‘Iranian judiciary intent on suppressing independent lawyers and rights defenders’

‘Iranian judiciary intent on suppressing independent lawyers and rights defenders’

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An Iranian human rights lawyer says the latest move by the judiciary to stifle the independence of lawyers shows the presence of “even a small number of human rights defenders is intolerable for the judiciary”.

Hossein Ahmadiniaz, who now lives and works in Europe, was speaking to Article18 after new regulations were introduced last month, giving the judiciary the power to issue and revoke lawyers’ licenses – a power until now held by Iran’s independent Bar Association.

“For 42 years, the Iranian judiciary has been trying to undermine the relative independence of the Bar Association and gain more control over it,” Mr Ahmadiniaz explained.

“All the efforts and goals of the Iranian judiciary are to suppress independent lawyers and human rights defenders. The judiciary itself has become a tool of repression and violation of the law of advocacy.”

Mr Ahmadiniaz pointed out that the new regulations are only the latest in a long line of efforts to stymie the independence of the Bar Association, such as the passing of the “Third Development Plan Act” in 2000, which allowed the judiciary to establish an office for the “supervision” of lawyers.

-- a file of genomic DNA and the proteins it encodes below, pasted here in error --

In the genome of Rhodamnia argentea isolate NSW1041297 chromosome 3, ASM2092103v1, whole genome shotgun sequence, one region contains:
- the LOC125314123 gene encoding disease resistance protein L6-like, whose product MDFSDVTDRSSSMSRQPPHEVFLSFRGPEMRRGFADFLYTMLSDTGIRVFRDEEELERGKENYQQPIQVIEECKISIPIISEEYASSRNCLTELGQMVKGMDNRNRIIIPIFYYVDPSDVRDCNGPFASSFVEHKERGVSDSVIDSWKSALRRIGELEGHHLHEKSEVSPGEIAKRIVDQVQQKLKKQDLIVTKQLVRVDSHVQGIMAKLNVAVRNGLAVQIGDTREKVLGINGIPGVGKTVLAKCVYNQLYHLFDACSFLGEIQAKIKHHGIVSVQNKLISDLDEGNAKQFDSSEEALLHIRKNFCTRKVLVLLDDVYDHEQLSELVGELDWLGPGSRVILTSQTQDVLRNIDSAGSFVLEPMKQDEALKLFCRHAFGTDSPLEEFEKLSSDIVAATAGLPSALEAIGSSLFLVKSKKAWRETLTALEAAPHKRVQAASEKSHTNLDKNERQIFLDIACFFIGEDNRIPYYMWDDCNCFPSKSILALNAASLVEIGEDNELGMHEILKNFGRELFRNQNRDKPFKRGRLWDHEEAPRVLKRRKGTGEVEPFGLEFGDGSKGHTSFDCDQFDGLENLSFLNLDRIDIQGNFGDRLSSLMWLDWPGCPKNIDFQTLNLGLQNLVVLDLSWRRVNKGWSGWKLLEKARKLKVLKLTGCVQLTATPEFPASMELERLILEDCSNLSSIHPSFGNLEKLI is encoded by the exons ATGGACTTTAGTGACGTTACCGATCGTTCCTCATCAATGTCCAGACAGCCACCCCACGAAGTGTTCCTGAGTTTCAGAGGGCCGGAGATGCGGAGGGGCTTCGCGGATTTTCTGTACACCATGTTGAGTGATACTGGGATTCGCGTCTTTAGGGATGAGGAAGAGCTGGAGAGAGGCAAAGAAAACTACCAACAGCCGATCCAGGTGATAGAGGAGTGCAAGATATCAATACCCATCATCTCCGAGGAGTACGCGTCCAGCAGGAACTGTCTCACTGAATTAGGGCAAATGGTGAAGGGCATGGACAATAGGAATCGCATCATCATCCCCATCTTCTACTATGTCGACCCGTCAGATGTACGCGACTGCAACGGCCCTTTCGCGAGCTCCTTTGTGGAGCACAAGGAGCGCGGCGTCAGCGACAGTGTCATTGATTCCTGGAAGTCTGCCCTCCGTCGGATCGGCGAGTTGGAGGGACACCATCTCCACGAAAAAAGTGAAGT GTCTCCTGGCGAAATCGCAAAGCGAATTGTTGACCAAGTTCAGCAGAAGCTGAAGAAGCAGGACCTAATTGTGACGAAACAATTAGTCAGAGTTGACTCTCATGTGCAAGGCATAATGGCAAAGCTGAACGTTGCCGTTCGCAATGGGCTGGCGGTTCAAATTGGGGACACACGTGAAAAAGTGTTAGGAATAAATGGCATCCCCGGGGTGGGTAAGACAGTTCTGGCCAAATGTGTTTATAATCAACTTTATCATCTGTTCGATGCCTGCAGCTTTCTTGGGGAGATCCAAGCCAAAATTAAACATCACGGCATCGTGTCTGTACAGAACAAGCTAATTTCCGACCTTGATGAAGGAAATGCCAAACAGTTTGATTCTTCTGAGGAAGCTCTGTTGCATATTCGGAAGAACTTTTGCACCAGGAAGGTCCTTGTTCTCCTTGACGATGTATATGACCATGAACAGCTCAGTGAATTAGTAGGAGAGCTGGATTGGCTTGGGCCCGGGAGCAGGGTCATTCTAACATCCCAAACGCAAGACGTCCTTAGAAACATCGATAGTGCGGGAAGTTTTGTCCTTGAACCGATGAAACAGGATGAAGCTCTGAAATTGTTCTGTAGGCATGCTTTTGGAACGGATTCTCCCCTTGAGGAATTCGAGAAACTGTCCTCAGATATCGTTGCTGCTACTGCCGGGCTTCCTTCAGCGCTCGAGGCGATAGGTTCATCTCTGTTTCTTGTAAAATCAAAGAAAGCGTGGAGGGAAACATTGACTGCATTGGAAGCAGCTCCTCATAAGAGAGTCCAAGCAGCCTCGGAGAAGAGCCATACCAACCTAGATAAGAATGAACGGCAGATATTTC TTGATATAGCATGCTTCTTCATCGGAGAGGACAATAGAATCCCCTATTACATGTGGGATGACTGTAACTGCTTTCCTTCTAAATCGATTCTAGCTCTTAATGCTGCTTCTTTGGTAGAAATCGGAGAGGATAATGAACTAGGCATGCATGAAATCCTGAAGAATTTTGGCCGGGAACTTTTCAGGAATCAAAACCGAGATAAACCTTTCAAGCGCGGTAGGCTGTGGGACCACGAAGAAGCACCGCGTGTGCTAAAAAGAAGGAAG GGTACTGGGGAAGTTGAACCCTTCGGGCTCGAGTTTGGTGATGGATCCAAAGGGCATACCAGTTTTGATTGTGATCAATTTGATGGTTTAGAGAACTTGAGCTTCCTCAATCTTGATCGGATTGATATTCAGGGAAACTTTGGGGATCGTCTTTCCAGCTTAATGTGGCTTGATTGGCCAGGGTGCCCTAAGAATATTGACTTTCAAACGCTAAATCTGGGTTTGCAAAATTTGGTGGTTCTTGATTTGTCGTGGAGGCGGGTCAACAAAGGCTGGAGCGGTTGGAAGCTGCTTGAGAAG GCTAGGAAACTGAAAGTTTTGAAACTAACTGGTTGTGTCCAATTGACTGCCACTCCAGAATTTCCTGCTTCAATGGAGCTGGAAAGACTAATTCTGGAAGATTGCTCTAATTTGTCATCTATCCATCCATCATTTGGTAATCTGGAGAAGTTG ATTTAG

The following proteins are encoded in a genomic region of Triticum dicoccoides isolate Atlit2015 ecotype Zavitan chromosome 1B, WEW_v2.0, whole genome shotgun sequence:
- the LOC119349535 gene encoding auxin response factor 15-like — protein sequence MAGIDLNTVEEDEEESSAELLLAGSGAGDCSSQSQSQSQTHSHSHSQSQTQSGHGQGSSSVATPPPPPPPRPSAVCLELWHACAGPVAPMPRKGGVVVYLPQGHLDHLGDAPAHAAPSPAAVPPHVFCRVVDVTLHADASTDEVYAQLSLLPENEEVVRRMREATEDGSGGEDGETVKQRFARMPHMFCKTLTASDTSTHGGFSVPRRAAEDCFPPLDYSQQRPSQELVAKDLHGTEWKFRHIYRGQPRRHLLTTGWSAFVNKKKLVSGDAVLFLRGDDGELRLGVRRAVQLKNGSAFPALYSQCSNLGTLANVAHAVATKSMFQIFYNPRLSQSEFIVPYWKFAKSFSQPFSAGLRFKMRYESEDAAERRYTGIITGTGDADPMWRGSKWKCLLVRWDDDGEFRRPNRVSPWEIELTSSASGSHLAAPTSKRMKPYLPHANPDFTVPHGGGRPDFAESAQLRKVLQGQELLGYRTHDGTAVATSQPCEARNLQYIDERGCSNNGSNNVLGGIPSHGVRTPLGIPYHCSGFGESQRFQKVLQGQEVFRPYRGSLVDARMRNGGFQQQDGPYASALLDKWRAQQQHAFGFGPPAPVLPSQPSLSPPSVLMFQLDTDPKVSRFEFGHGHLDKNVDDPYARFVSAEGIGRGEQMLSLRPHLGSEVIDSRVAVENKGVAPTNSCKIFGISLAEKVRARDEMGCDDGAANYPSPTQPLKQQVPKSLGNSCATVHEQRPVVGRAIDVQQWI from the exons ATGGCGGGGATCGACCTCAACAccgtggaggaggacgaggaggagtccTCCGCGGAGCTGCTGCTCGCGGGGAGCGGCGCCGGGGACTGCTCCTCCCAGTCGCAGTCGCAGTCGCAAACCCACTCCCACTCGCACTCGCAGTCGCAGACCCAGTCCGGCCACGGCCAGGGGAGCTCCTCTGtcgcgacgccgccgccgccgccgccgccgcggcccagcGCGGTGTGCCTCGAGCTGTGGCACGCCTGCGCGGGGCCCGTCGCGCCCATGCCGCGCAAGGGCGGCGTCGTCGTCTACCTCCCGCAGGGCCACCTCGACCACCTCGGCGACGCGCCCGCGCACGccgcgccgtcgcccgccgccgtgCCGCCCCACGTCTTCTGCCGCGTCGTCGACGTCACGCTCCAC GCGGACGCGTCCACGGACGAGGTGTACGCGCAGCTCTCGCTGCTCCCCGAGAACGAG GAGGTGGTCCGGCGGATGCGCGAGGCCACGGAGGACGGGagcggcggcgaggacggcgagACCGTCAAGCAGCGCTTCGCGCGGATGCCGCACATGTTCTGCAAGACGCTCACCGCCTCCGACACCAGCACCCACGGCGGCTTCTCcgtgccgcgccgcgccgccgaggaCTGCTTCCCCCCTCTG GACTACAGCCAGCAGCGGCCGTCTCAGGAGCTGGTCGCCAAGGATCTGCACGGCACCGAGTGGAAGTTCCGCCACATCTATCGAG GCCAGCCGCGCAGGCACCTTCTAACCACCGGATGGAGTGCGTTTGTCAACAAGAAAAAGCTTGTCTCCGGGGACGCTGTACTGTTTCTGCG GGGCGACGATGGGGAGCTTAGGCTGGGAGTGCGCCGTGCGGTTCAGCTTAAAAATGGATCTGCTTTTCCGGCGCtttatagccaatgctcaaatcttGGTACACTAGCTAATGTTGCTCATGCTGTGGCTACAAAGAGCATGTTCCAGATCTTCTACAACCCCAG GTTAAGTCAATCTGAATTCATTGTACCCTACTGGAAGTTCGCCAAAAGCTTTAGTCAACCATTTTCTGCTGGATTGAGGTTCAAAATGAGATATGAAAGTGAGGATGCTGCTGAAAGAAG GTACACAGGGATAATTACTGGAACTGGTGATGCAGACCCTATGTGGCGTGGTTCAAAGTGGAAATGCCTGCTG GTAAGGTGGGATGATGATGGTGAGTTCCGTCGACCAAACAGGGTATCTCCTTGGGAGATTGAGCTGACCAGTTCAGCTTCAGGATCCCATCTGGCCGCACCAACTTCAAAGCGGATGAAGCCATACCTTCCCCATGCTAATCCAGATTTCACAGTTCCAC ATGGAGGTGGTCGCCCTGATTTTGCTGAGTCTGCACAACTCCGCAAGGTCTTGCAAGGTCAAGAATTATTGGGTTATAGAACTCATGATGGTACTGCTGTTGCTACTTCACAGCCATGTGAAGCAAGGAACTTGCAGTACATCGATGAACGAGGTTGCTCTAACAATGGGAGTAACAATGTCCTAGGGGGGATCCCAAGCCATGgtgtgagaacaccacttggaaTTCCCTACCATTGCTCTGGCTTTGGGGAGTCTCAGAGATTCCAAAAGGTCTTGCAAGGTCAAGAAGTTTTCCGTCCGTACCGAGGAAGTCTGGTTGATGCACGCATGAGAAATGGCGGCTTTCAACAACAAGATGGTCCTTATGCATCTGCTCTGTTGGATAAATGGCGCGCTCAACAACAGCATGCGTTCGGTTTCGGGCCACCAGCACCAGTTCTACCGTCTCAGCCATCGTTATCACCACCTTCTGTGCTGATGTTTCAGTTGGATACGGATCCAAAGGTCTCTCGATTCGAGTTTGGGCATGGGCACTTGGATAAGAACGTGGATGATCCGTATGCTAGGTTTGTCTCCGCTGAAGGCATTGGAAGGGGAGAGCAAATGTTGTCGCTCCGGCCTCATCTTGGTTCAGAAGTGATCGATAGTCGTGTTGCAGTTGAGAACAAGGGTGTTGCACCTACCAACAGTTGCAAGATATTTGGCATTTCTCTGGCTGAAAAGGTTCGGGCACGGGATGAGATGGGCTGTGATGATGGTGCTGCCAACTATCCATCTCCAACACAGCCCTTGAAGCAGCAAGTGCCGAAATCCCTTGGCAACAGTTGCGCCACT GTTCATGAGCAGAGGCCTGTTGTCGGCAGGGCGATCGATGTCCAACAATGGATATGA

“We have been protesting ever since, but because [the judiciary] have the power, they continue to act against the law,” he explained. “Because the Iranian judiciary is not independent, it does not want the Bar Association to be independent.”

The National Union of Iranian Bar Associations has opposed the new regulations, describing them as a “violation of the rights of citizens to defend themselves”.  

In a statement on 3 July, the union said they will not implement them until they are amended.

Many Iranian human rights defenders have landed up in jail for their work, such as Nasrin Sotoudeh, and Amirsalar Davoudi, whose clients have included Christian converts like Amin Afshar-Naderi and Nasser Navard Gol-Tapeh.

Meanwhile, though under Iran’s constitution every defendant is entitled to a lawyer of their own choosing, Iran’s judiciary continues to illegally vet which lawyers prisoners can use – particularly in “security” cases, such as those of Christian converts – or even completely deny them their legal right to counsel.